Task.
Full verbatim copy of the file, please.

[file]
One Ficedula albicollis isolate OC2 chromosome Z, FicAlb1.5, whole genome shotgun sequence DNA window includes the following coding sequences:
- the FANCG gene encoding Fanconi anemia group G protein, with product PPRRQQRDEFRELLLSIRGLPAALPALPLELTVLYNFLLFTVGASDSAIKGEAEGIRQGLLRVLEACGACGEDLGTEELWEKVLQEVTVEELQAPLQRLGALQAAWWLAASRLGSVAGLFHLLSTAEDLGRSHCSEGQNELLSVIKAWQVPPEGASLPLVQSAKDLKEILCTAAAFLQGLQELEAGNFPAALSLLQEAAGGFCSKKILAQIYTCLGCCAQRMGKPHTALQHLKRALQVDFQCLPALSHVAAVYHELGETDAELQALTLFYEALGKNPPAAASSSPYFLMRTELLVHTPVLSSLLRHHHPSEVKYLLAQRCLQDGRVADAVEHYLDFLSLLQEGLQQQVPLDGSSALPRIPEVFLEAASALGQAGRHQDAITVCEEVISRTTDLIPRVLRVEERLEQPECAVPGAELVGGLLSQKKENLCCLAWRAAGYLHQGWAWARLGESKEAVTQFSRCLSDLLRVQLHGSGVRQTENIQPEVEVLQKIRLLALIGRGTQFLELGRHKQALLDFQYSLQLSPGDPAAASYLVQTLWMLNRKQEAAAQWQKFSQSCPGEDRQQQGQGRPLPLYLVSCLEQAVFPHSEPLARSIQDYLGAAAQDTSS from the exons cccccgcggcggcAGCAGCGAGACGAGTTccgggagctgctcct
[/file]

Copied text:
One Ficedula albicollis isolate OC2 chromosome Z, FicAlb1.5, whole genome shotgun sequence DNA window includes the following coding sequences:
- the FANCG gene encoding Fanconi anemia group G protein, with product PPRRQQRDEFRELLLSIRGLPAALPALPLELTVLYNFLLFTVGASDSAIKGEAEGIRQGLLRVLEACGACGEDLGTEELWEKVLQEVTVEELQAPLQRLGALQAAWWLAASRLGSVAGLFHLLSTAEDLGRSHCSEGQNELLSVIKAWQVPPEGASLPLVQSAKDLKEILCTAAAFLQGLQELEAGNFPAALSLLQEAAGGFCSKKILAQIYTCLGCCAQRMGKPHTALQHLKRALQVDFQCLPALSHVAAVYHELGETDAELQALTLFYEALGKNPPAAASSSPYFLMRTELLVHTPVLSSLLRHHHPSEVKYLLAQRCLQDGRVADAVEHYLDFLSLLQEGLQQQVPLDGSSALPRIPEVFLEAASALGQAGRHQDAITVCEEVISRTTDLIPRVLRVEERLEQPECAVPGAELVGGLLSQKKENLCCLAWRAAGYLHQGWAWARLGESKEAVTQFSRCLSDLLRVQLHGSGVRQTENIQPEVEVLQKIRLLALIGRGTQFLELGRHKQALLDFQYSLQLSPGDPAAASYLVQTLWMLNRKQEAAAQWQKFSQSCPGEDRQQQGQGRPLPLYLVSCLEQAVFPHSEPLARSIQDYLGAAAQDTSS from the exons cccccgcggcggcAGCAGCGAGACGAGTTccgggagctgctcct